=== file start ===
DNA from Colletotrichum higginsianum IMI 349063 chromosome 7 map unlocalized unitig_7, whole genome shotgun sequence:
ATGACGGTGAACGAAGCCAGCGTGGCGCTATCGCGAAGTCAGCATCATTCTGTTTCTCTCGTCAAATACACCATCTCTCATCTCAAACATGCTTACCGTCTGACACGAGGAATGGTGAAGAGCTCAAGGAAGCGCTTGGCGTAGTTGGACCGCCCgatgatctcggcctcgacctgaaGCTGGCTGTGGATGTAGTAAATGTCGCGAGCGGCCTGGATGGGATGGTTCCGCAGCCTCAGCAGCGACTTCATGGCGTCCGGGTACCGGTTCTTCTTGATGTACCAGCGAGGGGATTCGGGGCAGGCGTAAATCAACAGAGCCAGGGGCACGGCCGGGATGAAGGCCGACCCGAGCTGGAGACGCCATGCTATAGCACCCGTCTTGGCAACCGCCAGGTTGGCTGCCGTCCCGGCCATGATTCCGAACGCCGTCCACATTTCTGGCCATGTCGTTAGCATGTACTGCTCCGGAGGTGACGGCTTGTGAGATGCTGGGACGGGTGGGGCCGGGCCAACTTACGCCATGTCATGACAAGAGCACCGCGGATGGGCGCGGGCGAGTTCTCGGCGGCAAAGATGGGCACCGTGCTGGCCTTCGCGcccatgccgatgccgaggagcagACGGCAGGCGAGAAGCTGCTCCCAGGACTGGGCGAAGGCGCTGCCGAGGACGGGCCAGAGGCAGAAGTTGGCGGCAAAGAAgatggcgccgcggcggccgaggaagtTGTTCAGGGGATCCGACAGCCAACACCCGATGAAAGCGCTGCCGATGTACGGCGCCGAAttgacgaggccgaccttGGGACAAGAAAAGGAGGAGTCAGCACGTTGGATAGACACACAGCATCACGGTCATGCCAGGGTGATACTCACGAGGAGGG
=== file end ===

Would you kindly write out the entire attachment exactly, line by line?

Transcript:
DNA from Colletotrichum higginsianum IMI 349063 chromosome 7 map unlocalized unitig_7, whole genome shotgun sequence:
ATGACGGTGAACGAAGCCAGCGTGGCGCTATCGCGAAGTCAGCATCATTCTGTTTCTCTCGTCAAATACACCATCTCTCATCTCAAACATGCTTACCGTCTGACACGAGGAATGGTGAAGAGCTCAAGGAAGCGCTTGGCGTAGTTGGACCGCCCgatgatctcggcctcgacctgaaGCTGGCTGTGGATGTAGTAAATGTCGCGAGCGGCCTGGATGGGATGGTTCCGCAGCCTCAGCAGCGACTTCATGGCGTCCGGGTACCGGTTCTTCTTGATGTACCAGCGAGGGGATTCGGGGCAGGCGTAAATCAACAGAGCCAGGGGCACGGCCGGGATGAAGGCCGACCCGAGCTGGAGACGCCATGCTATAGCACCCGTCTTGGCAACCGCCAGGTTGGCTGCCGTCCCGGCCATGATTCCGAACGCCGTCCACATTTCTGGCCATGTCGTTAGCATGTACTGCTCCGGAGGTGACGGCTTGTGAGATGCTGGGACGGGTGGGGCCGGGCCAACTTACGCCATGTCATGACAAGAGCACCGCGGATGGGCGCGGGCGAGTTCTCGGCGGCAAAGATGGGCACCGTGCTGGCCTTCGCGcccatgccgatgccgaggagcagACGGCAGGCGAGAAGCTGCTCCCAGGACTGGGCGAAGGCGCTGCCGAGGACGGGCCAGAGGCAGAAGTTGGCGGCAAAGAAgatggcgccgcggcggccgaggaagtTGTTCAGGGGATCCGACAGCCAACACCCGATGAAAGCGCTGCCGATGTACGGCGCCGAAttgacgaggccgaccttGGGACAAGAAAAGGAGGAGTCAGCACGTTGGATAGACACACAGCATCACGGTCATGCCAGGGTGATACTCACGAGGAGGG